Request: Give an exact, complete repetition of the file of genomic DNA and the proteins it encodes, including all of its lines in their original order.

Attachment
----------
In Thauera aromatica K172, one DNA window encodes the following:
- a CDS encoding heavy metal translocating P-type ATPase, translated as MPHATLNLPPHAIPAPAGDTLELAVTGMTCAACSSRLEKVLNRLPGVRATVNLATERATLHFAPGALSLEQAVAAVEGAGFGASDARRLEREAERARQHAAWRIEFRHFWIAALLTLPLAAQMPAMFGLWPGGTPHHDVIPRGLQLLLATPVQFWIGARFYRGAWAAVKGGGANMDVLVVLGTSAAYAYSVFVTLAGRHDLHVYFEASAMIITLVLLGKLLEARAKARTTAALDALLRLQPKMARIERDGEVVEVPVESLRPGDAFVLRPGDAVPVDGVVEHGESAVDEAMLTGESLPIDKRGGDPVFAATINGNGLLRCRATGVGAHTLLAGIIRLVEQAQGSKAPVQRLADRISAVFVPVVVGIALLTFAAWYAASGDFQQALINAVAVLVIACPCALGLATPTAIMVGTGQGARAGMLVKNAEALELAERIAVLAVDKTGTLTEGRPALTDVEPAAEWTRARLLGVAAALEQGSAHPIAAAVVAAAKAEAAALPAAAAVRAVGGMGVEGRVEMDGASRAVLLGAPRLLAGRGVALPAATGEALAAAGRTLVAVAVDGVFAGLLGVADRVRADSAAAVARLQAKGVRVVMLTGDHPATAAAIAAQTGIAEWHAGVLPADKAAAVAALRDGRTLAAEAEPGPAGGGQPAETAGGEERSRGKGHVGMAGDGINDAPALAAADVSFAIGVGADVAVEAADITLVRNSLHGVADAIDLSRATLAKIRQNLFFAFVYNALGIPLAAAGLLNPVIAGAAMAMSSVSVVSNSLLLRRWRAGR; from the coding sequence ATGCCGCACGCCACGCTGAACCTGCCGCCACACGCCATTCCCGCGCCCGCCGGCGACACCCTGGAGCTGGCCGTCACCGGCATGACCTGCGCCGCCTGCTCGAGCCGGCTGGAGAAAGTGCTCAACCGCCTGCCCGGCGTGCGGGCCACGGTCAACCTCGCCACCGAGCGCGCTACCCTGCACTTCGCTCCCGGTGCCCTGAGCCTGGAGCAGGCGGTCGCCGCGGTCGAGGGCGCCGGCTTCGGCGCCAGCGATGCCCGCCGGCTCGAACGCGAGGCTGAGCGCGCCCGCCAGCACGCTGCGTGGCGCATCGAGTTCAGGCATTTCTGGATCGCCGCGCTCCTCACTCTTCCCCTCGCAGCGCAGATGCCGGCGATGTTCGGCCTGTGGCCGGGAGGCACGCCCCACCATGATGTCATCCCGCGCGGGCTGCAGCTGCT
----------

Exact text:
In Thauera aromatica K172, one DNA window encodes the following:
- a CDS encoding heavy metal translocating P-type ATPase, translated as MPHATLNLPPHAIPAPAGDTLELAVTGMTCAACSSRLEKVLNRLPGVRATVNLATERATLHFAPGALSLEQAVAAVEGAGFGASDARRLEREAERARQHAAWRIEFRHFWIAALLTLPLAAQMPAMFGLWPGGTPHHDVIPRGLQLLLATPVQFWIGARFYRGAWAAVKGGGANMDVLVVLGTSAAYAYSVFVTLAGRHDLHVYFEASAMIITLVLLGKLLEARAKARTTAALDALLRLQPKMARIERDGEVVEVPVESLRPGDAFVLRPGDAVPVDGVVEHGESAVDEAMLTGESLPIDKRGGDPVFAATINGNGLLRCRATGVGAHTLLAGIIRLVEQAQGSKAPVQRLADRISAVFVPVVVGIALLTFAAWYAASGDFQQALINAVAVLVIACPCALGLATPTAIMVGTGQGARAGMLVKNAEALELAERIAVLAVDKTGTLTEGRPALTDVEPAAEWTRARLLGVAAALEQGSAHPIAAAVVAAAKAEAAALPAAAAVRAVGGMGVEGRVEMDGASRAVLLGAPRLLAGRGVALPAATGEALAAAGRTLVAVAVDGVFAGLLGVADRVRADSAAAVARLQAKGVRVVMLTGDHPATAAAIAAQTGIAEWHAGVLPADKAAAVAALRDGRTLAAEAEPGPAGGGQPAETAGGEERSRGKGHVGMAGDGINDAPALAAADVSFAIGVGADVAVEAADITLVRNSLHGVADAIDLSRATLAKIRQNLFFAFVYNALGIPLAAAGLLNPVIAGAAMAMSSVSVVSNSLLLRRWRAGR; from the coding sequence ATGCCGCACGCCACGCTGAACCTGCCGCCACACGCCATTCCCGCGCCCGCCGGCGACACCCTGGAGCTGGCCGTCACCGGCATGACCTGCGCCGCCTGCTCGAGCCGGCTGGAGAAAGTGCTCAACCGCCTGCCCGGCGTGCGGGCCACGGTCAACCTCGCCACCGAGCGCGCTACCCTGCACTTCGCTCCCGGTGCCCTGAGCCTGGAGCAGGCGGTCGCCGCGGTCGAGGGCGCCGGCTTCGGCGCCAGCGATGCCCGCCGGCTCGAACGCGAGGCTGAGCGCGCCCGCCAGCACGCTGCGTGGCGCATCGAGTTCAGGCATTTCTGGATCGCCGCGCTCCTCACTCTTCCCCTCGCAGCGCAGATGCCGGCGATGTTCGGCCTGTGGCCGGGAGGCACGCCCCACCATGATGTCATCCCGCGCGGGCTGCAGCTGCT